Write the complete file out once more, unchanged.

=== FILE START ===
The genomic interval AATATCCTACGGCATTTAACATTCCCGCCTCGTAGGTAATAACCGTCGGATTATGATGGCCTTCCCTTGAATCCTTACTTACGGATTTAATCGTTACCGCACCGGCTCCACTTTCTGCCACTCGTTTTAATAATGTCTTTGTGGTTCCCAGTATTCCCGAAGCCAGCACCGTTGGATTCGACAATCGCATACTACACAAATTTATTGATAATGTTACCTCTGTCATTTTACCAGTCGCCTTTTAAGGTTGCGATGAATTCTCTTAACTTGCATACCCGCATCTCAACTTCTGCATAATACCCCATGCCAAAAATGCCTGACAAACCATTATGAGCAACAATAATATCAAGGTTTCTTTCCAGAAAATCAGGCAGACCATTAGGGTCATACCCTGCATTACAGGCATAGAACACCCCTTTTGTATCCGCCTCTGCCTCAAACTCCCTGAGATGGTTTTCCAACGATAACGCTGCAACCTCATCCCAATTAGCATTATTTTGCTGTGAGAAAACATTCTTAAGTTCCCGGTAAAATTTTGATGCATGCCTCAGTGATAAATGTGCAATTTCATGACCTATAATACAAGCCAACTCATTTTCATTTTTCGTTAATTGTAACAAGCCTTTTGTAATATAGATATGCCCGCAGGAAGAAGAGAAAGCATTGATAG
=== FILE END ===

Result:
The genomic interval AATATCCTACGGCATTTAACATTCCCGCCTCGTAGGTAATAACCGTCGGATTATGATGGCCTTCCCTTGAATCCTTACTTACGGATTTAATCGTTACCGCACCGGCTCCACTTTCTGCCACTCGTTTTAATAATGTCTTTGTGGTTCCCAGTATTCCCGAAGCCAGCACCGTTGGATTCGACAATCGCATACTACACAAATTTATTGATAATGTTACCTCTGTCATTTTACCAGTCGCCTTTTAAGGTTGCGATGAATTCTCTTAACTTGCATACCCGCATCTCAACTTCTGCATAATACCCCATGCCAAAAATGCCTGACAAACCATTATGAGCAACAATAATATCAAGGTTTCTTTCCAGAAAATCAGGCAGACCATTAGGGTCATACCCTGCATTACAGGCATAGAACACCCCTTTTGTATCCGCCTCTGCCTCAAACTCCCTGAGATGGTTTTCCAACGATAACGCTGCAACCTCATCCCAATTAGCATTATTTTGCTGTGAGAAAACATTCTTAAGTTCCCGGTAAAATTTTGATGCATGCCTCAGTGATAAATGTGCAATTTCATGACCTATAATACAAGCCAACTCATTTTCATTTTTCGTTAATTGTAACAAGCCTTTTGTAATATAGATATGCCCGCAGGAAGAAGAGAAAGCATTGATAG